The village ritual in Bucheon, Siheung, Ansan, Osan, Hwaseong, Suwon, Gwangju, and Anseong, which are located in the southern part of Gyeonggi-do, is called Gyeonggi-gut. This village ritual is performed by the hereditary succession of Martial Arts, which are called hwarangi or mountain, and women are called miji. The dance of Gyeonggi-do Danggut, which is centered on Hwarangipae or Sani-eul in southern Gyeonggi-do, means the dance that was performed at Gutpan in a broad sense, and in a narrow sense refers to the Gyeonggi-do Danggut Sinawi dance, which is an art of performance, leaving Gutpan. In addition, the accompaniment of the dance is called Gyeonggi-do Danggutsi Nawi Dance because it is so-called Gyeonggi-do Sinawi Dance, which is difficult for experts to understand, such as Seopchae, Banseolumumjangdan, Onigutgeori, Jinsojangdan, Olimchae, Sangjimachi, Garaejo, Valkudre, and BujeongNoridan. Gyeonggi-do Danggut Sinawi Dance, which is stylized on stage against the backdrop of shamanistic tradition in Gyeonggi-do, includes "Boojeong Nori Dance," "Turberim Dance," "Jinchigi Dance," "Sneakchae Dance," "Olimchae Dance," "Jeseok Dance," and "Dosalpuri Dance," and Maeheon Kim Sook-ja, who is at the center of the dance.



    Maeheon Kim Sook-ja (梅軒 19 19: 1926-1991) learned the dance music contained in shamanism from her father Kim Deok-soon, a native of Jaeincheong, Hwaseong, and the entire shamanism from her mother, Jung Gwi-seong. The characteristic element of Kim Sook-ja's Gyeonggi-do Danggut Sinawi Dance, a former hereditary dancer, is that she recreated it as a Traditional dance by developing the dance of ritual dance that Hwareang and Moohyeo used to perform at Gyeonggi-do Danggut, which has been handed down in Gyeonggi-do Province. Therefore, Kim Sook-ja's dances were originally performed at Dodang Gutpan in Gyeonggi Province, but they are representative shamanistic dances that were staged and entertainmentized in the process of re-creation and transmission.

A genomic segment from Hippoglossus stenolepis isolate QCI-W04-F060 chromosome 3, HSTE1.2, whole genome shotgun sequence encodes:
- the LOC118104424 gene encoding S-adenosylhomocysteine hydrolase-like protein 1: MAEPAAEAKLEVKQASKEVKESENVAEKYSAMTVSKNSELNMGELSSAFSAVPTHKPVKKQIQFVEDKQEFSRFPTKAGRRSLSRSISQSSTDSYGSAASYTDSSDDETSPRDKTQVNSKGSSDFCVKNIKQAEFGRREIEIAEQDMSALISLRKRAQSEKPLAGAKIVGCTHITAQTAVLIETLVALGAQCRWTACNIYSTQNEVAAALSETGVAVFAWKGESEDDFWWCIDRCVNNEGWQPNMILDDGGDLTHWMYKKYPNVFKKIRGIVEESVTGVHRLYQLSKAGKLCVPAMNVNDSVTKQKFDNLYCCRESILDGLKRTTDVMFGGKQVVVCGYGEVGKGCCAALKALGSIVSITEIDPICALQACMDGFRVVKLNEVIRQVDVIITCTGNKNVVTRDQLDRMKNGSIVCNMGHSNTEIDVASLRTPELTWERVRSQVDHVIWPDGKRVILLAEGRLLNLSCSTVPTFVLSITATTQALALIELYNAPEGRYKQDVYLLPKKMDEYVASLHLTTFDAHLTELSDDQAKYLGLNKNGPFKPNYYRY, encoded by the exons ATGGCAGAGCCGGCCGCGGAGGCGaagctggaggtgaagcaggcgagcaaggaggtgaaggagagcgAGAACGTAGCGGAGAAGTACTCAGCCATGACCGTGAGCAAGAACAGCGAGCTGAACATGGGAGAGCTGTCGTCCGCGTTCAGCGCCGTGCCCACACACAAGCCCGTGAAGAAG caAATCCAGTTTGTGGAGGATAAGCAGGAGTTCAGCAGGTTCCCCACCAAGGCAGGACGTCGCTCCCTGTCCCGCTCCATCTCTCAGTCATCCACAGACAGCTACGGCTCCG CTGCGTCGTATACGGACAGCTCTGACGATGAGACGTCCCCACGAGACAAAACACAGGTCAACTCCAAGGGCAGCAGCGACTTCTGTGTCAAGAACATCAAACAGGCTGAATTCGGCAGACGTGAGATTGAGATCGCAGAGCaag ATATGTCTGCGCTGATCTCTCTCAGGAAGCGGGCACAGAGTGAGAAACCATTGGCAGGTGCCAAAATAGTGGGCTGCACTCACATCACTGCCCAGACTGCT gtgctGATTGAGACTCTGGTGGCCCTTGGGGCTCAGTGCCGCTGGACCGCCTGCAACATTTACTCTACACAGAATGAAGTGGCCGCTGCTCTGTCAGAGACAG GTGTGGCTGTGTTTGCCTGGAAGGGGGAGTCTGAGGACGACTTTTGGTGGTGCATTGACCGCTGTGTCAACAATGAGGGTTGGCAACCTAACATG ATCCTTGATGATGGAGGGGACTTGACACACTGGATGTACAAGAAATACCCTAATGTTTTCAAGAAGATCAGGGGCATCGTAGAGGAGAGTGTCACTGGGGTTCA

The Gyeonggi-do Danggut Sinawi Dance and Gyeonggi-do folk dance, which were passed down to Kim Sook-ja from Kim Deok-soon, father of Maeheon Kim Sook-ja ( 19 1926-1991), and his mother Jeong Gwi-seong, are now preserved through his disciple Lee Jung-hee, and are handed down to his disciple Hansumun.